Time waits for no claim

The loading of a ship was delayed, as a result of which the owners had a claim against the charterers under the terms of the charterparty for demurrage of around EUR 70,000.

The charterparty contained a standard clause exempting the charterers from liability in respect of demurrage claims unless claims were received within 60 days of the completion of discharge operations. Certain documentation supporting any such claim had to be provided by the owners within the same time frame.

Within the 60 day period, the owners sent the broker a claim for demurrage, which the broker received but failed to pass onto the charterers.

The owners followed up with the broker as to the status of their claim after the 60 day period had elapsed. The broker approached the charterers, who relied on the time bar provision to decline to settle or contribute towards the owner’s demurrage claim. The owners then turned to the broker for settlement of their claim.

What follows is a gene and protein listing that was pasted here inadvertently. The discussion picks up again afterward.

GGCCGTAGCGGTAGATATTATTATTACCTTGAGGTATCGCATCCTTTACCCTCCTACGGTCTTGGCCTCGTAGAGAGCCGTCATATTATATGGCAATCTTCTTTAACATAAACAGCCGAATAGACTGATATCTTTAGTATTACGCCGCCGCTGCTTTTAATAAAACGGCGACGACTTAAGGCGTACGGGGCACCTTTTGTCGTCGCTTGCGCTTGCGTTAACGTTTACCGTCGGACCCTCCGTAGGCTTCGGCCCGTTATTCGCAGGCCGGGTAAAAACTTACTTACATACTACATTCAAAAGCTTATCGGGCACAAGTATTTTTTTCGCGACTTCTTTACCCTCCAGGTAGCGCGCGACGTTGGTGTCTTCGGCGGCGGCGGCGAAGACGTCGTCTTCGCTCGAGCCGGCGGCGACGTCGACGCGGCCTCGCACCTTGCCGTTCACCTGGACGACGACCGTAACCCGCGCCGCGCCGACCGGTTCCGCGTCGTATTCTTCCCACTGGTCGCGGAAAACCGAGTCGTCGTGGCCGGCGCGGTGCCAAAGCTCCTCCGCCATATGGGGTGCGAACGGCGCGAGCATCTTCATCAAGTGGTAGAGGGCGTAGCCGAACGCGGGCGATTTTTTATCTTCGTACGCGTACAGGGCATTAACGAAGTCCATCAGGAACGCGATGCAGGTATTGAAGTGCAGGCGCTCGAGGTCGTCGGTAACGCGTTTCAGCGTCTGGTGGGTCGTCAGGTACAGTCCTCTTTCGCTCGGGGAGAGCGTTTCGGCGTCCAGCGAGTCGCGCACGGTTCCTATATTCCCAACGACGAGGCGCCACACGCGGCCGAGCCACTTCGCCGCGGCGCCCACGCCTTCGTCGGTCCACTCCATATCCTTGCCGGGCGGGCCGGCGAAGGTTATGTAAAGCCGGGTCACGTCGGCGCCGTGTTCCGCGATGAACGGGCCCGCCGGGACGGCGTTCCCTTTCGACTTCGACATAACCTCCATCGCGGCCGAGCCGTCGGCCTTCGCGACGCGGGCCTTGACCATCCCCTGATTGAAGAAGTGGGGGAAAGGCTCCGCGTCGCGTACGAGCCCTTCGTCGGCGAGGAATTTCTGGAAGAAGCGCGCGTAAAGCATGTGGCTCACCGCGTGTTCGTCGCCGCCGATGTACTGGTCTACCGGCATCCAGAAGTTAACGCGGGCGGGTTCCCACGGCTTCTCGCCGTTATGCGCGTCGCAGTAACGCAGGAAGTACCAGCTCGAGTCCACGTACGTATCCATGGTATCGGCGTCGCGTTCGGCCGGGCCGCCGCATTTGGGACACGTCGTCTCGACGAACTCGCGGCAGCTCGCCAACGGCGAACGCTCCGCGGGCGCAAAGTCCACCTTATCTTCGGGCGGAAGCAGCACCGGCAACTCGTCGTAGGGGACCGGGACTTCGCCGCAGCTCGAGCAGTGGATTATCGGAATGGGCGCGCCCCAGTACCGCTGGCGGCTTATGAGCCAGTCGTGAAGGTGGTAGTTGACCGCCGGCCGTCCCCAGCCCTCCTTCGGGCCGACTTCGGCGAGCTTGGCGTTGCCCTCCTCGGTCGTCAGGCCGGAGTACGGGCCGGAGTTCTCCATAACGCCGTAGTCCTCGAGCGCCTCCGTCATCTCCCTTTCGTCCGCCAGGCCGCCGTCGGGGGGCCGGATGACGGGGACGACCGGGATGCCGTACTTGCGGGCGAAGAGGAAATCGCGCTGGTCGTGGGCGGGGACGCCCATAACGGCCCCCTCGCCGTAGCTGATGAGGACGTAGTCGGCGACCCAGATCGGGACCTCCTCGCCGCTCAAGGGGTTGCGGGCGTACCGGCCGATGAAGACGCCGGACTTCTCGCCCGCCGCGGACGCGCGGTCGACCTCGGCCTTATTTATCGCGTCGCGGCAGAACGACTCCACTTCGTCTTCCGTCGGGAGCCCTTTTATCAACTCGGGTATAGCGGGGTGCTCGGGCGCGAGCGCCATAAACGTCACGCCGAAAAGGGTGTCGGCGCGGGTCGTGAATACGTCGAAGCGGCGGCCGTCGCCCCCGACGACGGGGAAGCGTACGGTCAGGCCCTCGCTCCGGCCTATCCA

The broker reported the claim to ITIC. Whilst reviewing the relevant correspondence, ITIC discovered that, although the owners had passed the demurrage claim over to the broker within the 60 day period, the documented claim was in respect of the same ship but a different voyage. The owner’s claim was therefore rejected.

The owners then engaged their FD&D insurers, and subsequently lawyers, to pursue their claim on the basis that the broker should, on receipt of the incorrect documentation, have alerted the owners of their error.

Negotiations took place and the claim was eventually settled on approximately a 50/50 basis, with ITIC reimbursing the broker for their contribution. ITIC also covered the legal costs.

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